Windows Dev Center

IntPtr Structure

A platform-specific type that is used to represent a pointer or a handle.

Namespace:  System
Assembly:  mscorlib (in mscorlib.dll)

[SerializableAttribute]
[ComVisibleAttribute(true)]
public struct IntPtr : ISerializable

The IntPtr type exposes the following members.

  NameDescription
Public methodSupported by the XNA FrameworkSupported by Portable Class LibraryIntPtr(Int32)Initializes a new instance of IntPtr using the specified 32-bit pointer or handle.
Public methodSupported by the XNA FrameworkSupported by Portable Class LibraryIntPtr(Int64)Initializes a new instance of IntPtr using the specified 64-bit pointer.
Public methodSupported by the XNA FrameworkSupported by Portable Class LibraryIntPtr(Void*)Initializes a new instance of IntPtr using the specified pointer to an unspecified type.
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  NameDescription
Public propertyStatic memberSupported by the XNA FrameworkSupported by Portable Class LibrarySizeGets the size of this instance.
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  NameDescription
Public methodStatic memberSupported by Portable Class LibraryAddAdds an offset to the value of a pointer.
Public methodSupported by the XNA FrameworkSupported by Portable Class LibraryEqualsReturns a value indicating whether this instance is equal to a specified object. (Overrides ValueType.Equals(Object).)
Public methodSupported by the XNA FrameworkSupported by Portable Class LibraryGetHashCodeReturns the hash code for this instance. (Overrides ValueType.GetHashCode().)
Public methodSupported by the XNA FrameworkSupported by Portable Class LibraryGetTypeGets the Type of the current instance. (Inherited from Object.)
Public methodStatic memberSupported by Portable Class LibrarySubtractSubtracts an offset from the value of a pointer.
Public methodSupported by the XNA FrameworkSupported by Portable Class LibraryToInt32Converts the value of this instance to a 32-bit signed integer.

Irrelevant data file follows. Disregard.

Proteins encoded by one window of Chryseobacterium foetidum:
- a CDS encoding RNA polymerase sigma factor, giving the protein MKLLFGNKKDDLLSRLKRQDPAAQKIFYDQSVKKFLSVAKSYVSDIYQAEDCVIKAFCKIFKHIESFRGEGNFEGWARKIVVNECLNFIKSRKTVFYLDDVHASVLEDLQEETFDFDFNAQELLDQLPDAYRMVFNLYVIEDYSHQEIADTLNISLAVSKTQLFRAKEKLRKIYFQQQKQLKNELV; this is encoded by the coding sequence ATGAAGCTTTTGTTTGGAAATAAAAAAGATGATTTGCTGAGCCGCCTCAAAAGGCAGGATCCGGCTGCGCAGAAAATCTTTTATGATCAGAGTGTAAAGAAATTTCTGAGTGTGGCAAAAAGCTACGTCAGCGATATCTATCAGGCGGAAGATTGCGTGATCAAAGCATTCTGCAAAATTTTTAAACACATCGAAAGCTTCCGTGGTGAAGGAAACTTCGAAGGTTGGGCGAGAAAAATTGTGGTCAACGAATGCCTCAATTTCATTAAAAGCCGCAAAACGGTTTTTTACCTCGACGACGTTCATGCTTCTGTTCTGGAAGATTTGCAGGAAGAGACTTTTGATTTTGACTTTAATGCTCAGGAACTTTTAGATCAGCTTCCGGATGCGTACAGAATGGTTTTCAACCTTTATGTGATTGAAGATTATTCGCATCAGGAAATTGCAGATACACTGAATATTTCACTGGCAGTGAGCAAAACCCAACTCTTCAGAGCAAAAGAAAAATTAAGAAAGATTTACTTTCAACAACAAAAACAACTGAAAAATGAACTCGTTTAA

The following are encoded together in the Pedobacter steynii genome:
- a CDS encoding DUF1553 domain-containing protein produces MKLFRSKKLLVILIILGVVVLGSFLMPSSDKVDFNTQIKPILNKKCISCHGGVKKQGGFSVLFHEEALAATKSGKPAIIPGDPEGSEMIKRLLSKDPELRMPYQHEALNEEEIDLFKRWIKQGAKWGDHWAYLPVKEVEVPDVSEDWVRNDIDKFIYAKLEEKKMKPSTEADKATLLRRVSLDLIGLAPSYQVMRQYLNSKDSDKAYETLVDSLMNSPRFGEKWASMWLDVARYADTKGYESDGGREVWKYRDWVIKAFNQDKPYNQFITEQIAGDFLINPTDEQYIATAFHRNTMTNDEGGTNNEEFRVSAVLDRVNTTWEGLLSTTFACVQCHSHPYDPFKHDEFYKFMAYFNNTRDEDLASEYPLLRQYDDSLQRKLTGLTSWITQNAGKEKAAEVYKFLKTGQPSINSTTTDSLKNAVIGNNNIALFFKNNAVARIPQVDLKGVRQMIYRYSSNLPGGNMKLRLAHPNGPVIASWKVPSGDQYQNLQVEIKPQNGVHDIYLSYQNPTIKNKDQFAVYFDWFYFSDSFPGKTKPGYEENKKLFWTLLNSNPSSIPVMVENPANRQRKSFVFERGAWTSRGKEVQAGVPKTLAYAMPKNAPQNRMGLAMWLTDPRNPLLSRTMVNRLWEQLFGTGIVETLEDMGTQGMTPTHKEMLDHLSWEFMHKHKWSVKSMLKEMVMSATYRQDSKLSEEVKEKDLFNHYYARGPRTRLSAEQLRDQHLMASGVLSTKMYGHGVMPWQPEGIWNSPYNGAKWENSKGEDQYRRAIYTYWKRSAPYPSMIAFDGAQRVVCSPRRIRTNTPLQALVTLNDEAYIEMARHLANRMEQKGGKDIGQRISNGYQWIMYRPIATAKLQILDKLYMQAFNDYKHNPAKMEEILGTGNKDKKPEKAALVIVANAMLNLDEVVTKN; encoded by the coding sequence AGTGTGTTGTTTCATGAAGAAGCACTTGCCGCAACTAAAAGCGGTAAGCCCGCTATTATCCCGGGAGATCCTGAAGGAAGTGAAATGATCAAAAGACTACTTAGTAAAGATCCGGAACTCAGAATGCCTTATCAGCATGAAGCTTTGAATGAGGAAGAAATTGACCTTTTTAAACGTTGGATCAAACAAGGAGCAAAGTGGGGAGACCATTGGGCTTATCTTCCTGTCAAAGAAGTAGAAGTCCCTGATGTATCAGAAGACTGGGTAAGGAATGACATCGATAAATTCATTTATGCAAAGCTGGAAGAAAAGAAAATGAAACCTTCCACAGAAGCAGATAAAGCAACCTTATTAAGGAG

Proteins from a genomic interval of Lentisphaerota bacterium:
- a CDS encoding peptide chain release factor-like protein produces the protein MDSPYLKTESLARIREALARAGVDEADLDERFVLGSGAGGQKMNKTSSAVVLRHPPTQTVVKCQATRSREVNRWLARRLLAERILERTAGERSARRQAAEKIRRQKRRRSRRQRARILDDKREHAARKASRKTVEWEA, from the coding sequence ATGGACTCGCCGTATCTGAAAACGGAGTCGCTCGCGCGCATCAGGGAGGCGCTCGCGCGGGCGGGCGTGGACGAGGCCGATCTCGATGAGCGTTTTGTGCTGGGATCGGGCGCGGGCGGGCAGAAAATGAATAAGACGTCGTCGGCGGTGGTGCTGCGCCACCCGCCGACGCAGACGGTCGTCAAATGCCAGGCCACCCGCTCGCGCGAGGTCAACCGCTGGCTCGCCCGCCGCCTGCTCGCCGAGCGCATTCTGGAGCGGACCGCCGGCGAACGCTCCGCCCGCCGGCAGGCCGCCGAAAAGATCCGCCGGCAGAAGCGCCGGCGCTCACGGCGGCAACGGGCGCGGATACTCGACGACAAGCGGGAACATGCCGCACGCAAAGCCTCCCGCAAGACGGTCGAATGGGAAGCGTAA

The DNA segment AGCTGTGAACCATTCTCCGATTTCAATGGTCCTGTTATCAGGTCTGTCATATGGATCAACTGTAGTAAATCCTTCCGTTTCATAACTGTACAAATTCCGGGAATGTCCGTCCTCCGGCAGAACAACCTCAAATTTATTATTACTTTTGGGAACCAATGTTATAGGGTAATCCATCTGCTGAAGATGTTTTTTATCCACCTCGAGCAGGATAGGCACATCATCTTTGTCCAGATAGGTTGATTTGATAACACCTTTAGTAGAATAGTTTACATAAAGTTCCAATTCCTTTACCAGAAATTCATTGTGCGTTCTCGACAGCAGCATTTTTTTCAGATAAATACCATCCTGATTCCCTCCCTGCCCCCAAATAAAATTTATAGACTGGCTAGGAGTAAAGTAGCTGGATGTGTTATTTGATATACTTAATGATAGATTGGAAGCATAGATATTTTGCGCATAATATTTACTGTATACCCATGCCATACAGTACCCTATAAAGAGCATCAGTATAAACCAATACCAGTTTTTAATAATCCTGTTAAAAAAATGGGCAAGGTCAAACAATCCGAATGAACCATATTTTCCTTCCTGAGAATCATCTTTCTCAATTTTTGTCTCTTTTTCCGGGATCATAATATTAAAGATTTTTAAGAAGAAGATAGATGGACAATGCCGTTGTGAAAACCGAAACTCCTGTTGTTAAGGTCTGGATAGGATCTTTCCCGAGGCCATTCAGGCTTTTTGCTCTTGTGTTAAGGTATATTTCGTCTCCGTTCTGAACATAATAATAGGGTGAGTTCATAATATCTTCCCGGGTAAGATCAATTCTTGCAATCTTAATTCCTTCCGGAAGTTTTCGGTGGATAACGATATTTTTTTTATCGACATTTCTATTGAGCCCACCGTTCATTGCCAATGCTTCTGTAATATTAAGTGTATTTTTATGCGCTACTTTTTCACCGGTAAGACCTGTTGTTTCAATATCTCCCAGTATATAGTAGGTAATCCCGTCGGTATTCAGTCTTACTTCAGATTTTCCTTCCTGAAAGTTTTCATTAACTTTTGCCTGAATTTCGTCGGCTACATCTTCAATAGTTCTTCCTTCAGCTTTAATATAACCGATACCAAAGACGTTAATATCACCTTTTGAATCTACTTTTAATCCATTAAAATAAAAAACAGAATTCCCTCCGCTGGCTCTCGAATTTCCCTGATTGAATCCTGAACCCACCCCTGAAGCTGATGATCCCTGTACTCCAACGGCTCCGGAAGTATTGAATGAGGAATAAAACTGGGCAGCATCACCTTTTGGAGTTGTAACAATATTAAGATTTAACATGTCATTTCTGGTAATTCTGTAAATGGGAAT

Public methodSupported by the XNA FrameworkSupported by Portable Class LibraryToInt64Converts the value of this instance to a 64-bit signed integer.
Public methodSupported by the XNA FrameworkSupported by Portable Class LibraryToPointerConverts the value of this instance to a pointer to an unspecified type.
Public methodSupported by the XNA FrameworkSupported by Portable Class LibraryToString()Converts the numeric value of the current IntPtr object to its equivalent string representation. (Overrides ValueType.ToString().)
Public methodSupported by Portable Class LibraryToString(String)Converts the numeric value of the current IntPtr object to its equivalent string representation.
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  NameDescription
Public operatorStatic memberSupported by Portable Class LibraryAdditionAdds an offset to the value of a pointer.
Public operatorStatic memberSupported by the XNA FrameworkSupported by Portable Class LibraryEqualityDetermines whether two specified instances of IntPtr are equal.
Public operatorStatic memberSupported by the XNA FrameworkSupported by Portable Class LibraryExplicit(Int32 to IntPtr)Converts the value of a 32-bit signed integer to an IntPtr.
Public operatorStatic memberSupported by the XNA FrameworkSupported by Portable Class LibraryExplicit(Int64 to IntPtr)Converts the value of a 64-bit signed integer to an IntPtr.
Public operatorStatic memberSupported by the XNA FrameworkSupported by Portable Class LibraryExplicit(IntPtr to Void*)Converts the value of the specified IntPtr to a pointer to an unspecified type.
Public operatorStatic memberSupported by the XNA FrameworkSupported by Portable Class LibraryExplicit(IntPtr to Int64)Converts the value of the specified IntPtr to a 64-bit signed integer.
Public operatorStatic memberSupported by the XNA FrameworkSupported by Portable Class LibraryExplicit(IntPtr to Int32)Converts the value of the specified IntPtr to a 32-bit signed integer.
Public operatorStatic memberSupported by the XNA FrameworkSupported by Portable Class LibraryExplicit(Void* to IntPtr)Converts the specified pointer to an unspecified type to an IntPtr.
Public operatorStatic memberSupported by the XNA FrameworkSupported by Portable Class LibraryInequalityDetermines whether two specified instances of IntPtr are not equal.
Public operatorStatic memberSupported by Portable Class LibrarySubtractionSubtracts an offset from the value of a pointer.
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  NameDescription
Public fieldStatic memberSupported by the XNA FrameworkSupported by Portable Class LibraryZeroA read-only field that represents a pointer or handle that has been initialized to zero.
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  NameDescription
Explicit interface implemetationPrivate methodISerializable.GetObjectDataPopulates a SerializationInfo object with the data needed to serialize the current IntPtr object.
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The IntPtr type is designed to be an integer whose size is platform-specific. That is, an instance of this type is expected to be 32-bits on 32-bit hardware and operating systems, and 64-bits on 64-bit hardware and operating systems.